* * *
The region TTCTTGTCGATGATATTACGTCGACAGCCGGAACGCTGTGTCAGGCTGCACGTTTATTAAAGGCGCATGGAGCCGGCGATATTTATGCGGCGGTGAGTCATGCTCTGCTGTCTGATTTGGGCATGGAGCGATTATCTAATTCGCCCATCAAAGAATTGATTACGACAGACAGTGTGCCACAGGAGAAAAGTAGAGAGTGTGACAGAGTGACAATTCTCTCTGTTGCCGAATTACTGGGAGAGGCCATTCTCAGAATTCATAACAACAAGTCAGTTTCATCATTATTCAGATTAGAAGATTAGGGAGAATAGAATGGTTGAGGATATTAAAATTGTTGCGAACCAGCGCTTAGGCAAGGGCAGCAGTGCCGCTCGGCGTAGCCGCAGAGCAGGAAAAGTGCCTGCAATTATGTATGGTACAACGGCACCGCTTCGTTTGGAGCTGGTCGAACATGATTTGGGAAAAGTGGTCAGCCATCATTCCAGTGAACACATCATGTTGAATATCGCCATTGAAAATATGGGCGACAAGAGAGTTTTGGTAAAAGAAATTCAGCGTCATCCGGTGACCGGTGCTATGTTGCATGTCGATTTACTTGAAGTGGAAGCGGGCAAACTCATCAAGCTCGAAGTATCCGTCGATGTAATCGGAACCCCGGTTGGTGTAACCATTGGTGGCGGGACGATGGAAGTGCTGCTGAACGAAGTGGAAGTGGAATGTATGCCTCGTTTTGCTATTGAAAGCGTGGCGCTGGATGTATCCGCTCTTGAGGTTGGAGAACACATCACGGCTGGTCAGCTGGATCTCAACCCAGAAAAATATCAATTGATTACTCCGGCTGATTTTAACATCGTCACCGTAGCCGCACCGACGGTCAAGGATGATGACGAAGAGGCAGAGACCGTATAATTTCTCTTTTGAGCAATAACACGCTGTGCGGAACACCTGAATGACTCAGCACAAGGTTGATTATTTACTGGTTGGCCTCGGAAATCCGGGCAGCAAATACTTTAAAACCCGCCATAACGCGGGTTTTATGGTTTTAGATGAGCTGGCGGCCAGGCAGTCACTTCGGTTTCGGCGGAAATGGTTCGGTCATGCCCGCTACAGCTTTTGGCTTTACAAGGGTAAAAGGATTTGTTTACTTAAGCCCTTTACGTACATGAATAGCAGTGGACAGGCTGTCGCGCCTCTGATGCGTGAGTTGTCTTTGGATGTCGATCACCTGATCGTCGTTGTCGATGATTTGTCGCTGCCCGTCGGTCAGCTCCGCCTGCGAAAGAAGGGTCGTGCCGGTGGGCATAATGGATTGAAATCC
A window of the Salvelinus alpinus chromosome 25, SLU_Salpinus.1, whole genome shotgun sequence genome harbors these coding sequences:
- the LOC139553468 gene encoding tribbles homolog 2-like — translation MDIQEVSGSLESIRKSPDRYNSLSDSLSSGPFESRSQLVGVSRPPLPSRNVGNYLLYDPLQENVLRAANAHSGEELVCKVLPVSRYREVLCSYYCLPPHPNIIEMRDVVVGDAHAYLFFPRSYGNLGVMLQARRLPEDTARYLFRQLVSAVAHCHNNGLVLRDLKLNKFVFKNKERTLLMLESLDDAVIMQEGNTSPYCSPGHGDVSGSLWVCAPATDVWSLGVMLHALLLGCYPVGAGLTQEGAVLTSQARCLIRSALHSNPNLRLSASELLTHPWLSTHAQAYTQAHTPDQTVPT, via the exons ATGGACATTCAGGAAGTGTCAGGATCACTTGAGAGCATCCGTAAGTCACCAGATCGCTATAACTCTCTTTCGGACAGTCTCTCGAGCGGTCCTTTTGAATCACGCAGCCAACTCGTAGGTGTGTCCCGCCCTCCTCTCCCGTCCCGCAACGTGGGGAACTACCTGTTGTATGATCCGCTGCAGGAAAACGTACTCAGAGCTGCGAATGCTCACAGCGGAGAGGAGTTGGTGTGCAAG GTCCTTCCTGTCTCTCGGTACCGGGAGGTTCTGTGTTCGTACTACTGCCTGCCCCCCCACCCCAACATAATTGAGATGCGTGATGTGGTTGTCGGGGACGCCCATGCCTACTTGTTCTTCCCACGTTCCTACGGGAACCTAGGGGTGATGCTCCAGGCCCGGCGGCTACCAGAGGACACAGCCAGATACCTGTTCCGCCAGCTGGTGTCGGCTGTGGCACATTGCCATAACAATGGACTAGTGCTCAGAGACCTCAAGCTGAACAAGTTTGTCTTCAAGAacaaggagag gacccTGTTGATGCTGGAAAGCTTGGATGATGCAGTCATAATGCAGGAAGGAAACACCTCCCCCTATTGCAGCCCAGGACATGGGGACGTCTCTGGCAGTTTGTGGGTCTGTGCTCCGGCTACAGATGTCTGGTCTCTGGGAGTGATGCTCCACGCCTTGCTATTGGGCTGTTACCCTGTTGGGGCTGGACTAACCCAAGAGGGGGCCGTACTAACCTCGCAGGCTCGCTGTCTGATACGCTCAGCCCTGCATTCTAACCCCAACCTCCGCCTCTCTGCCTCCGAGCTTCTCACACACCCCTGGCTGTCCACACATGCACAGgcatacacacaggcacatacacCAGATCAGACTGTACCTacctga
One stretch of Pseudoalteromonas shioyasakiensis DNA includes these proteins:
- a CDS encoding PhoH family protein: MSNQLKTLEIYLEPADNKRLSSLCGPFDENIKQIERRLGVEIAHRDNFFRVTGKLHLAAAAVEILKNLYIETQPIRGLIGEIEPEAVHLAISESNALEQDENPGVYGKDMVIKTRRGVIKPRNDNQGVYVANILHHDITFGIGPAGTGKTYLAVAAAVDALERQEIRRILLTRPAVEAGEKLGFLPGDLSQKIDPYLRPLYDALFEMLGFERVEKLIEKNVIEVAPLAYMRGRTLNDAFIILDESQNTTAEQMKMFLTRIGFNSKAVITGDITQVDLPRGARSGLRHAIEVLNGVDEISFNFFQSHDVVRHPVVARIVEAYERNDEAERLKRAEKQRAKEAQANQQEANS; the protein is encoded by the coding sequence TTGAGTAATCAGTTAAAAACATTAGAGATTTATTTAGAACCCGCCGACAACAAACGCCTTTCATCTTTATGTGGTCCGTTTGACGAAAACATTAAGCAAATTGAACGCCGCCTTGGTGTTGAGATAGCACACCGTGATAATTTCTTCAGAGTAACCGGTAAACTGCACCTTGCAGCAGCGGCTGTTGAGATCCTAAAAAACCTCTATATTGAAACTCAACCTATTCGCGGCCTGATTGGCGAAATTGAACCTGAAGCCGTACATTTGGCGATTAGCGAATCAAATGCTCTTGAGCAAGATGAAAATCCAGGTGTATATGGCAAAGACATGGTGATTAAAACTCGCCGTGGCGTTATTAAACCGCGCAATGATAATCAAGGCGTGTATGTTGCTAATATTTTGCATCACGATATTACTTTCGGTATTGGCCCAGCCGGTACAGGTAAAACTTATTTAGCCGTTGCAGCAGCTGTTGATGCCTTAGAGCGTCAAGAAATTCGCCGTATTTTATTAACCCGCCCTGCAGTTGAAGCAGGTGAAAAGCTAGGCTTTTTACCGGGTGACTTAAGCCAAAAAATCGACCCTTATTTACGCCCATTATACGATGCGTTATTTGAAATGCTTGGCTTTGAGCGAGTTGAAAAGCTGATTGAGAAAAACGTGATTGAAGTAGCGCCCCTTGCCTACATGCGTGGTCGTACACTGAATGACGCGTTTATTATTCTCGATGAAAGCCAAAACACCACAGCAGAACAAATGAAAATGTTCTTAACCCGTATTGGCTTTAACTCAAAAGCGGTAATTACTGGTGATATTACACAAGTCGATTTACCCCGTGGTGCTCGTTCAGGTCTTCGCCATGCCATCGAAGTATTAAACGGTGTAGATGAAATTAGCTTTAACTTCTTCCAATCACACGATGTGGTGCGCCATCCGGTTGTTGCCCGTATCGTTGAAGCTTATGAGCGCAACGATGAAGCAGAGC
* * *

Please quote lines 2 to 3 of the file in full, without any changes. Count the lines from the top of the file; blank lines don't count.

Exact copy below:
A window of the Salvelinus alpinus chromosome 25, SLU_Salpinus.1, whole genome shotgun sequence genome harbors these coding sequences:
- the LOC139553468 gene encoding tribbles homolog 2-like — translation MDIQEVSGSLESIRKSPDRYNSLSDSLSSGPFESRSQLVGVSRPPLPSRNVGNYLLYDPLQENVLRAANAHSGEELVCKVLPVSRYREVLCSYYCLPPHPNIIEMRDVVVGDAHAYLFFPRSYGNLGVMLQARRLPEDTARYLFRQLVSAVAHCHNNGLVLRDLKLNKFVFKNKERTLLMLESLDDAVIMQEGNTSPYCSPGHGDVSGSLWVCAPATDVWSLGVMLHALLLGCYPVGAGLTQEGAVLTSQARCLIRSALHSNPNLRLSASELLTHPWLSTHAQAYTQAHTPDQTVPT, via the exons ATGGACATTCAGGAAGTGTCAGGATCACTTGAGAGCATCCGTAAGTCACCAGATCGCTATAACTCTCTTTCGGACAGTCTCTCGAGCGGTCCTTTTGAATCACGCAGCCAACTCGTAGGTGTGTCCCGCCCTCCTCTCCCGTCCCGCAACGTGGGGAACTACCTGTTGTATGATCCGCTGCAGGAAAACGTACTCAGAGCTGCGAATGCTCACAGCGGAGAGGAGTTGGTGTGCAAG GTCCTTCCTGTCTCTCGGTACCGGGAGGTTCTGTGTTCGTACTACTGCCTGCCCCCCCACCCCAACATAATTGAGATGCGTGATGTGGTTGTCGGGGACGCCCATGCCTACTTGTTCTTCCCACGTTCCTACGGGAACCTAGGGGTGATGCTCCAGGCCCGGCGGCTACCAGAGGACACAGCCAGATACCTGTTCCGCCAGCTGGTGTCGGCTGTGGCACATTGCCATAACAATGGACTAGTGCTCAGAGACCTCAAGCTGAACAAGTTTGTCTTCAAGAacaaggagag gacccTGTTGATGCTGGAAAGCTTGGATGATGCAGTCATAATGCAGGAAGGAAACACCTCCCCCTATTGCAGCCCAGGACATGGGGACGTCTCTGGCAGTTTGTGGGTCTGTGCTCCGGCTACAGATGTCTGGTCTCTGGGAGTGATGCTCCACGCCTTGCTATTGGGCTGTTACCCTGTTGGGGCTGGACTAACCCAAGAGGGGGCCGTACTAACCTCGCAGGCTCGCTGTCTGATACGCTCAGCCCTGCATTCTAACCCCAACCTCCGCCTCTCTGCCTCCGAGCTTCTCACACACCCCTGGCTGTCCACACATGCACAGgcatacacacaggcacatacacCAGATCAGACTGTACCTacctga